Pristina libertas: liberty and the Anglo-Saxons revisited
By Julia Crick
Transactions of the Royal Historical Society, Vol.14 (2004)
Abstract: The association between liberty and the Anglo-Saxons has been rendered mythical by later retellings, both in the Middle Ages and afterwards. This later history notwithstanding, it is argued here that liberty occupied a significant place in the early English documentary record. Originally part of the cultural and linguistic inheritance from late antiquity, the notion of liberty was deployed by English churchmen in defence of monastic freedom from the eighth century onwards, creating an archival legacy which was rewritten and imitated in later centuries, becoming fixed in institutional memory as fiscal and legal freedoms bestowed on the populations of monasteries and towns by pre-Conquest kings.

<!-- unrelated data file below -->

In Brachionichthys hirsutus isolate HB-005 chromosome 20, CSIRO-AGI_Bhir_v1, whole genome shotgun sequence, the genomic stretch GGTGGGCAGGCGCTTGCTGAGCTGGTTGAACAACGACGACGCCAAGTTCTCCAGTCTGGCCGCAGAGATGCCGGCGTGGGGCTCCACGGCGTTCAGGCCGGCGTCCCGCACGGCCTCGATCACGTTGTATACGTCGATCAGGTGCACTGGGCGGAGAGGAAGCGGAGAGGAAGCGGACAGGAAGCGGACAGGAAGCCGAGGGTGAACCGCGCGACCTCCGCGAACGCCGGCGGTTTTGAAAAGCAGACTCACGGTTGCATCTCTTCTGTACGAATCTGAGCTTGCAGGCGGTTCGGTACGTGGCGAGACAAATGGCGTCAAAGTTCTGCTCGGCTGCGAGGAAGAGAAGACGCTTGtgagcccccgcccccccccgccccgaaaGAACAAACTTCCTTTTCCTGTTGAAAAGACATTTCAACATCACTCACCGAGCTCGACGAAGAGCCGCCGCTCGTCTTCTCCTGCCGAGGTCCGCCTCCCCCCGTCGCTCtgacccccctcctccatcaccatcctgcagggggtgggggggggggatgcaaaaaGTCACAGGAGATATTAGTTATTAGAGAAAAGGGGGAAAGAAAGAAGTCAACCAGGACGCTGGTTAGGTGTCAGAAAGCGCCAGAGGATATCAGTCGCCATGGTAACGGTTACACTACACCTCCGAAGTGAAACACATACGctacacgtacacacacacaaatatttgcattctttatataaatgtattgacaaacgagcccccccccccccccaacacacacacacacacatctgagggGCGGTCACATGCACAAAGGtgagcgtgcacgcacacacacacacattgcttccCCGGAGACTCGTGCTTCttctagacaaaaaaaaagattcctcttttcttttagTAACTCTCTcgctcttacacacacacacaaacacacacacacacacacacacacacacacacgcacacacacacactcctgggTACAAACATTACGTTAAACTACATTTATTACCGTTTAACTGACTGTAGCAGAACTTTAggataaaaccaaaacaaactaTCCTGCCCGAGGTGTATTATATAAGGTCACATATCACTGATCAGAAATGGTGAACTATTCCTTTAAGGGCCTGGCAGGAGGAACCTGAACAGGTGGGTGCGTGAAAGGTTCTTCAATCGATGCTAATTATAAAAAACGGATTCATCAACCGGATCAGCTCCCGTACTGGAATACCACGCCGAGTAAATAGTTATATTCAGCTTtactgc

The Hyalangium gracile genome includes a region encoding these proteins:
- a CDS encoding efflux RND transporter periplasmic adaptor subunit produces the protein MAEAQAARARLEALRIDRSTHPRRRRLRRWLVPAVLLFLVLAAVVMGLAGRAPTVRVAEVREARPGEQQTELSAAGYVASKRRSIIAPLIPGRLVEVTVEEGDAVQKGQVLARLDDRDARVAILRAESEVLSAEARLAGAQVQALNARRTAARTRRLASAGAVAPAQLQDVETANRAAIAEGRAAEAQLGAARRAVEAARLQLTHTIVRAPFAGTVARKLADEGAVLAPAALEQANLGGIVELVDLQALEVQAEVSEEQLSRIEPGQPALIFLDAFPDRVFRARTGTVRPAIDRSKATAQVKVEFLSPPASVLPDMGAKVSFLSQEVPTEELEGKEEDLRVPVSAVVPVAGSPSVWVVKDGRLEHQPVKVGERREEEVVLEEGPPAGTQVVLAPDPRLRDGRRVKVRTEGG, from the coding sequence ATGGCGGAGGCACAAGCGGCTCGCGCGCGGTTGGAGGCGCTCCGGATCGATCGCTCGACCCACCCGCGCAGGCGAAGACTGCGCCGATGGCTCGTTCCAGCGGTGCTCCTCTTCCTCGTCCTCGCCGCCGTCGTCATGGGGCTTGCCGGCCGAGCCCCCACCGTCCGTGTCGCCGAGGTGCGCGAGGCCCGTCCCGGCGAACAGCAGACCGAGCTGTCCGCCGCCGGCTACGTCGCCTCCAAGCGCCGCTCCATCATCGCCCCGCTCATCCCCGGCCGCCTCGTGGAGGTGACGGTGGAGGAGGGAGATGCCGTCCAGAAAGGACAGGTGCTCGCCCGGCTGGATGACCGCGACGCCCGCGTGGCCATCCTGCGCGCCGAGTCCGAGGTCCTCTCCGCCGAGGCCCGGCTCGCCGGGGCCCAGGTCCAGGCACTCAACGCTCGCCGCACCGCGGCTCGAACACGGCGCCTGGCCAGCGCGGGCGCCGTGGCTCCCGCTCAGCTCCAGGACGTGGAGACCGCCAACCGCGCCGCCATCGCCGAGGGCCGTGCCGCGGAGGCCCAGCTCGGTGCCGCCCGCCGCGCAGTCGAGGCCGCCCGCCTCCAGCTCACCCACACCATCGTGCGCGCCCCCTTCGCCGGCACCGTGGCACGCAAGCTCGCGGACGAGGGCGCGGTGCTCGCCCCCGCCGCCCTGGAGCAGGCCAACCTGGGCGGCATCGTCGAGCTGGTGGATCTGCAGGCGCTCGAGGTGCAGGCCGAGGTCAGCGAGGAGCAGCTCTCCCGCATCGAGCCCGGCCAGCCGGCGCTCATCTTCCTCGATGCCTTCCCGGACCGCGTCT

Introduction: Liberty and the Anglo-Saxons once co-existed in happy equilibrium. As long as later Englishmen pictured the England of the Anglo-Saxons as the fount of the ancient constitution or cradle of the English nation they projected on to this apparently formative period their aspirations, liberty among them; from at least the seventeenth century to the twentieth historians, politicians and polemicists sought and found liberty in the pre-Conquest past. The traces of their sentimental quest are unmistakable. Stubbs celebrated the Anglo-Saxon chronicle (in almost Ossianic terms) as ‘The song of the people emulous of ancient glories, girding itself up for a strong and united effort after liberty.’ Edward Freeman, on a lecture tour of New England in 1881, invited his audience to view William ‘the Great’ as ‘a friend disguised in the garb of an enemy’ who by the Norman Conquest had ensured not the destruction but the preservation ‘of English law, of English freedom, of all that makes England England’. More than two centuries earlier Thomas Hedley, addressing parliament in June 1610, had defended the ‘ancient freedom and liberty of the subjects of England’ a status conﬁrmed in Magna Carta but of much greater antiquity, rooted in ‘the ancient laws and liberties of the kingdom’ before the Norman Conquest. In the rhetoric of liberty we may detect something of the spirit which once ﬁred the passion for Anglo-Saxon studies.